Being a Perfectly Imperfect Catholic

Do you know someone you consider to be a “perfect” Catholic? They’re prayerful, involved in your parish, share their faith with a passion, and always seem to have it all together. Maybe you are that person, always striving to be perfect and holy. In a recent article for FOCUS Jake Moore, producer for The Drew Mariani Show™, admitted that he always strived to be the “perfect” Catholic, but didn’t know how detrimental that actually was to his spiritual life and mental health.

Jake stopped by Morning Air®  this week to share his struggle with perfectionism, and how recognizing that he is a perfectly imperfect Catholic actually helped Him grow closer to the Lord.

Jake pointed out that many people will joke about how they need things to be clean and tidy or that they have OCD tendencies as a point of pride. But he noted that for those who struggle with perfectionism or obsessive-compulsive disorder it’s not so funny.

“The difference is that for people who really struggle with perfectionism, it’s not something they enjoy,” he said. “For me, my perfectionism and tendency toward scrupulosity is honestly something I’ve struggled with as early as I can remember.”

However, in a culture that rewards perfectionism and striving, the positive feedback a perfectionist receives can reinforce those tendencies, and it can easily bleed into their spiritual life as well.

“I think sometimes it’s so easy to just excuse it,” Jake said. “That’s what I’ve done for myself. I’ve said, ‘Well, I’m supposed to be this way.’ I’m the oldest of five boys in my family, so I grew up and I felt like I needed to be the perfect Catholic. I needed to say the right things, do the right things in school, get the A+ and honor roll every quarter.”

“And in a way, it kind of built up my ego,” he admitted. “I got attached to that sense of perfectionism. But I didn’t realize how much it was negatively affecting me.”

Jake shared that by the time he got into college, “My life really became about me. It wasn’t really about Jesus.” While on the outside he looked like the “perfect” Catholic, he was going through a very dark time. His scrupulosity had led to anxiety, the anxiety led to depression, and the depression led to self-harm.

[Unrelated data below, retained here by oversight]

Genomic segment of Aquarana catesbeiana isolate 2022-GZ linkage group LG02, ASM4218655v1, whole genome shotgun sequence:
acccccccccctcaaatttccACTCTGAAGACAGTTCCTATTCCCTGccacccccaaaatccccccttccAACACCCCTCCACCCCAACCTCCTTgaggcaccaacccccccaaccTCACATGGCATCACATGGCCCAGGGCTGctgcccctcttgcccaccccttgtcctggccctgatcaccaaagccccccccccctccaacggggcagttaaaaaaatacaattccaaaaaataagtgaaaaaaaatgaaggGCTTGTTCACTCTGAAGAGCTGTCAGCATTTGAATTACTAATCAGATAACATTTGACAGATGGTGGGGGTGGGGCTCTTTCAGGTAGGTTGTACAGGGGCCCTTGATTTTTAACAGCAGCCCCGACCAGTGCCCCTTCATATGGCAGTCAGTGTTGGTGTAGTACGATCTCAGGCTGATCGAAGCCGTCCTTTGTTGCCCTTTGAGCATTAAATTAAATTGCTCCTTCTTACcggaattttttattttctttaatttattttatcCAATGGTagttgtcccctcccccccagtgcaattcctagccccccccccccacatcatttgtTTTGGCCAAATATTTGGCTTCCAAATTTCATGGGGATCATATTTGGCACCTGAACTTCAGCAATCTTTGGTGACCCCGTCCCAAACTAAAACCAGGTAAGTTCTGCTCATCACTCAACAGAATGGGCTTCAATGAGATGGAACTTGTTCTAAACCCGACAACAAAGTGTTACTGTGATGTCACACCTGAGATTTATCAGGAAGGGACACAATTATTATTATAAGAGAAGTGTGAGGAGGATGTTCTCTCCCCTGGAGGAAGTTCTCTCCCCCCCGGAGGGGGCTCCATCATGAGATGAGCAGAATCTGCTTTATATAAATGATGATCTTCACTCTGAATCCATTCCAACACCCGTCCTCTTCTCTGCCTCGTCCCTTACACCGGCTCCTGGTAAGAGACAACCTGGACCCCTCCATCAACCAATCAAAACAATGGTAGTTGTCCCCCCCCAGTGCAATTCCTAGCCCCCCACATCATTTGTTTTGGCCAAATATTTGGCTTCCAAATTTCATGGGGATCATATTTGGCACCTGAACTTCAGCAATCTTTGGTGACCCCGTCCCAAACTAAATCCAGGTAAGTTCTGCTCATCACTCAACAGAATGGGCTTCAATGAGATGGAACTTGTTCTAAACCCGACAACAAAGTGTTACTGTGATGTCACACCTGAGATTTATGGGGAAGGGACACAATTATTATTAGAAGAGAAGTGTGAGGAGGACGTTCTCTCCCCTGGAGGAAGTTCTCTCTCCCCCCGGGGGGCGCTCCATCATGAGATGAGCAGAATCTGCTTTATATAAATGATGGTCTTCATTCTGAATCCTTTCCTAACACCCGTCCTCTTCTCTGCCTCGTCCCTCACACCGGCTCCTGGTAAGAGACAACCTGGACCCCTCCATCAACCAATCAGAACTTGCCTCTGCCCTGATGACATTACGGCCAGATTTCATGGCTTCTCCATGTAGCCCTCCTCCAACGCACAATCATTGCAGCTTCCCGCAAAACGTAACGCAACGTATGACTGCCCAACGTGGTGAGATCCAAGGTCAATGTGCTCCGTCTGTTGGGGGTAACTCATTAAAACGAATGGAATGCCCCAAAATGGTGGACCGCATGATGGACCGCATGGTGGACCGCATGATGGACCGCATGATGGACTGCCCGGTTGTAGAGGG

“I was searching for authentic love, but I didn’t know where that was,” he said. “And because I was so focused on myself, my trying, my striving, I didn’t actually believe that Jesus loved me. I began to think of Jesus as just an idea, of something to be attained, but not a person who actually loves me.”

Jake said that something that gave him a different perspective was when someone told him that scrupulosity can actually be a sign of pride. “That really stuck with me,” he said. “Because I started thinking about it and it’s true. The reason I struggle so much with needing to have it all together is that I’m so focused on myself. I’m so concerned about what other people think about me. It’s really a dependency on myself and not Jesus.”

“That was the striking chord for me. My identity is not in what I do or don’t do. My identity is being a son of God, and nothing I do can take that away. That’s when I finally started getting it.”

Perfectionism isn’t something that is easy to overcome, but Jake shared that turning to the Lord in the sacraments has helped him on his journey of healing.

“I would definitely, 100% credit the Eucharist,” he said. “The more I started spending time with Jesus one-on-one the more I was able to rest. So I spent countless hours in adoration. Catholicism is the best way to have a real, personal relationship with Jesus because we have the Eucharist. Because we have that intimate connection with Jesus in His Church, and He wants us to be free, He wants us to be healed.”

If you also struggle with perfectionism or scrupulosity in the spiritual life, Jake offered his own advice as a perfectly imperfect Catholic.

“Our life is not just about avoiding sin, it’s about trusting God,” he pointed out. “It’s that lie that we buy into that I’m supposed to live the Catholic faith this way, that Catholicism is all about being perfect. But it’s not. Pope Francis says that it’s a hospital for sinners. And Jesus knows we’re going to sin. He knows we’re going to screw up. All He asks is that we continue to come back to Him. His heart is burning to give us that mercy.”

Listen to the full conversation with Jake Moore below:

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Stephanie Foley serves as a Digital Media Producer at Relevant Radio®. She is a graduate of Franciscan University of Steubenville, where she studied journalism, and she has worked in Catholic radio for 12 years. Stephanie is a wife, a mother of three boys, and in her free time she enjoys reading, running, and really good coffee. You can find more of Stephanie’s writing at and on the free Relevant Radio mobile app.